VIDEO DEMONSTRATION: Click here to see a demonstration of the Reading Salad lesson by a real teacher.
Tanny McGregor's book brims with ideas, lessons, and projects that make abstract thinking visible and concrete for our kids, so they can undestand their thinking and think to undestand. The strategies described in this book are not merely reading strategies; they are thinking strategies. If we teach thinking strateges out of text before teaching them within, our kids just may have a more seamless tansition as they use and apply strategies flexibly in their reading.
—Stephanie Harvey, Coauthor of The Comprehension Toolkit
After I finished my earlier (January 4th) blog entry, I began googling "comprehension" as I so often do to see where it would lead me. Well...it led me to Tanny McGregor's Comprehension Connections: Bridges to Strategic Reading and a reminder that although I own Tanny's book I had never read it.
So that's how I spent the rest of the afternoon...reading through this compelling book about the importance of making our comprehension strategy instruction concrete, with the help of onions, lint brushes, salad bowls, etc. (I know it sounds crazy but the ideas are actually quite clever, and I can see how they would be helpful to students).
So, in light of my concern expressed in my earlier blog that we're making kids work too hard by keeping ideas and information abstract, is this find serendipitous or what?
Tanny writes: "...I'm using concrete objects to craft 'launching lessons'; lessons that unleash new paths of thinking, lessons that support lots of student-to-student talk, lessons that can be referred to again and again, lessons that kids will remember and think about long after the school day is through." And she does just that.
I recommend you give this book and its ideas a try.
Comprehension Connections has a constellation of qualities that makes it a perfect choice for a professional book club book, especially a first book club of the year. It is:
- Short - only 107 pages. There is lots of white space, and there are plenty of photographs. A teacher flipping through the book won't be frightened off.
- Written in teacher-friendly language - no dictionaries required.
- Full of ready-to-use instructional activities. These include new classroom-tested activities for teaching inferring, visualizing, synthesizing, questioning, and accessing schema.
“Comprehension Connections is one of those books brimming with original ideas that are not only fun to teach, but also highly effective.”
—Kim Yaris, reviewed at literacy-builders.com
This book is so amazing. I have a large plastic container filled with every idea from the book.
—Nancy Ehrlich, Third Grade Teacher, Ambler, PA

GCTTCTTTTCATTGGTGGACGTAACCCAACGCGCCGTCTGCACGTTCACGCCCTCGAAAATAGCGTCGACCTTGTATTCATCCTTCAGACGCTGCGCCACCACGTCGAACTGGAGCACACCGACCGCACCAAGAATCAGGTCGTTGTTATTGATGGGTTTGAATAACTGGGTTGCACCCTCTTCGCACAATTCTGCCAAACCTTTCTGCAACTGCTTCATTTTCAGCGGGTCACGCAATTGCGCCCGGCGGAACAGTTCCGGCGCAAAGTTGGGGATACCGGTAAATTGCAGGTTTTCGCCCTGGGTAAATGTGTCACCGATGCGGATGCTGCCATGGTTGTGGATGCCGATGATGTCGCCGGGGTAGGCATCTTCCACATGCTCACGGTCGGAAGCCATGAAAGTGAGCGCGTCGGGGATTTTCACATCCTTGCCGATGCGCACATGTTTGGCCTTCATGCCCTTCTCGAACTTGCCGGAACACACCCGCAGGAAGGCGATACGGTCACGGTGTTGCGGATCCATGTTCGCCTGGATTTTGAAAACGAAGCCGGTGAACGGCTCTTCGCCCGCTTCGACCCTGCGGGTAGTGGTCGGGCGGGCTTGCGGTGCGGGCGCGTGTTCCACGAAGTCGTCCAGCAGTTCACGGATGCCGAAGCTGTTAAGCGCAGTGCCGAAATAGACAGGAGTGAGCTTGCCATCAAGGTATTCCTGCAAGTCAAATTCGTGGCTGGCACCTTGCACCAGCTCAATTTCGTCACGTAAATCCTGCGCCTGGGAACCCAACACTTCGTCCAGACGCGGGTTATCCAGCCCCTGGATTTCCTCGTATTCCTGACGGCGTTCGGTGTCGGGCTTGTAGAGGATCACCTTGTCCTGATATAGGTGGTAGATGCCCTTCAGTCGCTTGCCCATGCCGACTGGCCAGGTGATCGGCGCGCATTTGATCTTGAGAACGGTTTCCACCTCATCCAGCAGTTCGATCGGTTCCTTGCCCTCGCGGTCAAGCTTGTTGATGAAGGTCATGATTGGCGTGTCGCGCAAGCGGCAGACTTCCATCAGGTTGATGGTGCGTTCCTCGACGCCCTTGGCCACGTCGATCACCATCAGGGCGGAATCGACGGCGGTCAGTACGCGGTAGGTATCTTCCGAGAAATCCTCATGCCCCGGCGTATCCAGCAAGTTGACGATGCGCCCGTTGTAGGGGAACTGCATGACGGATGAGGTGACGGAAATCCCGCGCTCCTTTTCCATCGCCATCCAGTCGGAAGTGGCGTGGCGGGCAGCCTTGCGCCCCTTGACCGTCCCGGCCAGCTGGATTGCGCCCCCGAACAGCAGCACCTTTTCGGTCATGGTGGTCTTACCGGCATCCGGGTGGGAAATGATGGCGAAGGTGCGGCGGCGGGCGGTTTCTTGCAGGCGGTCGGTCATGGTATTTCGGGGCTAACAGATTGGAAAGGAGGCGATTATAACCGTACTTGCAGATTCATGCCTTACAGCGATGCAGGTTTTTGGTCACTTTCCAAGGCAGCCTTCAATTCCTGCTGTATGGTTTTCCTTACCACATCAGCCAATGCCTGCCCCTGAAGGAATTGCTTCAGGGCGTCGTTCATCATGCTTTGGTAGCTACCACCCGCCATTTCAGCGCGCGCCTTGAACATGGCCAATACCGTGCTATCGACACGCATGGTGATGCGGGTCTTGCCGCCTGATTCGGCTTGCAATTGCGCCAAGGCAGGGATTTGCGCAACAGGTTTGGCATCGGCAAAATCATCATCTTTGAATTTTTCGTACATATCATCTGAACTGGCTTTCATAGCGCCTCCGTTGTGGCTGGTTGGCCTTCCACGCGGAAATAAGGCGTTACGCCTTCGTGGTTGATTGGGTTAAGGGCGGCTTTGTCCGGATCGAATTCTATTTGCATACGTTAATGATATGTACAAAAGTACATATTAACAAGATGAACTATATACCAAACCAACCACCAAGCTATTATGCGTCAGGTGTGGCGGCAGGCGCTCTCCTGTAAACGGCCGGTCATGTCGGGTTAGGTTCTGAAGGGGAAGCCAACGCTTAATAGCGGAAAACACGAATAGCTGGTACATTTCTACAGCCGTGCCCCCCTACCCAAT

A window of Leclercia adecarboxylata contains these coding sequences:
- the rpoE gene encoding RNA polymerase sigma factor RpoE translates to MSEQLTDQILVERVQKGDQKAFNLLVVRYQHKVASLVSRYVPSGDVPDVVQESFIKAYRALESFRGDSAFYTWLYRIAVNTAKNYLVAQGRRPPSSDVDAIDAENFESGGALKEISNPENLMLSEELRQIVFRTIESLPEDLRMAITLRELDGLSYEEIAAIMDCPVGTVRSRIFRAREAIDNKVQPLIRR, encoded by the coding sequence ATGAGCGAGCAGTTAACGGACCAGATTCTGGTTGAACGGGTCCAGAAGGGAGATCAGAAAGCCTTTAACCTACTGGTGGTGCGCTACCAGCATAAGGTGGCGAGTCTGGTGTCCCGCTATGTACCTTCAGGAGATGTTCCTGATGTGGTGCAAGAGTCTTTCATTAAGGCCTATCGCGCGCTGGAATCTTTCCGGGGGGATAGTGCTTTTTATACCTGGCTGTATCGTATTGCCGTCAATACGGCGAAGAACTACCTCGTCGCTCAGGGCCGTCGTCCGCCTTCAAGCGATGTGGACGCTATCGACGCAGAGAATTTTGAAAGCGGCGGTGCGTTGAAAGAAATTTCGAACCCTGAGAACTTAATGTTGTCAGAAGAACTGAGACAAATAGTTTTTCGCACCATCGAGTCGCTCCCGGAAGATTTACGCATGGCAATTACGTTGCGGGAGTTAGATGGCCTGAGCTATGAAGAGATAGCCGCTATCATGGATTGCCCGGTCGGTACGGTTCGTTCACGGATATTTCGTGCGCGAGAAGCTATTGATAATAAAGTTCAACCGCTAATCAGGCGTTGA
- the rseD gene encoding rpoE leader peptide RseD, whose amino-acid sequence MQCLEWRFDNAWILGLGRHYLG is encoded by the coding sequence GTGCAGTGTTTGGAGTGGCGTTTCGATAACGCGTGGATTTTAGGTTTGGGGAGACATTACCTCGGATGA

Comprehension Connections by Tanny McGregor was a turning point in my strategy teaching. Today we looked at paintings by Vermeer to practice our questioning skills, amazing questions from kids who a few days ago were asking the most literal questions. It has made the lessons in the other great books mentioned so much easier because the preteaching of the strategy in concrete ways made the more abstract lessons possible. As you can tell I love this book and tell the teachers I work with I would replace this book if someone "borrowed" it from me. Okay I'll stop gushing now.
—Kathy Mills, Seattle, WA
I love that Tanny uses wordless picture books to begin the process for strategy work. This makes it all about the strategy and NOT reading at the moment, which levels the playing field = very accessible to all readers!
—luvin1st, member, ProTeacher.com
One of the books that I’ve enjoyed the most was Comprehension Connections: Bridges to Strategic Reading by Tanny McGregor. Here’s why: it’s quick, it’s friendly, and it’s got some great suggestions for introducing those very “abstract” comprehension strategies in a more concrete and visible way.
—Brenda Mazza, Warner Elementary School, Springfield, MA
A reading coach told us Comprehension Connections in her top five of must have books; me too! The anchor or wall charts are included as pictures, most of the high-interest lesson activities have multiple options for a lesson and analogy. For example, you can teach determining importance by straining noodles from a pan, showing what's in your purse or using a flashlight in a dark room and link the concrete experience to an analogy. Chants or songs are also a part of learning the strategies.
—crazycatgirl at eledblog.com
Last year as a literacy coach I began using Tanny McGregor's book Comprehension Connections, which teaches students about metacognition. I used all of her suggestions, which I felt were wonderful! As I presented those lessons, I began using Level E, F, and G books so that students would be able to focus on the process. It was unbelievable how well students were able to understand and apply their new learning to such easy levels of reading. It was such an easy way to introduce those processing skills, that by the time it came for students to transfer what they had learned to their on-grade-level reading, it was a successful process for a lot of the students.
In Comprehension Connections, McGregor has produced an applied text that provides educators with plausible examples and motivation for developing reading curriculum plans that may help students along the pathway to becoming strategic thinkers.
—Philip E. Strong, Assistant Dean, Lyman Briggs College, Michigan State University
I borrowed this book a year ago from a friend and never returned it. I guess that’s the sign of a good book (or a good friend). This book breaks down each comprehension strategy and includes practical and easy ways to explain them to children. I also found it helpful when explaining the strategies to parents via my classroom newsletter. Check it out!
—Asha Ruiz, first grade teacher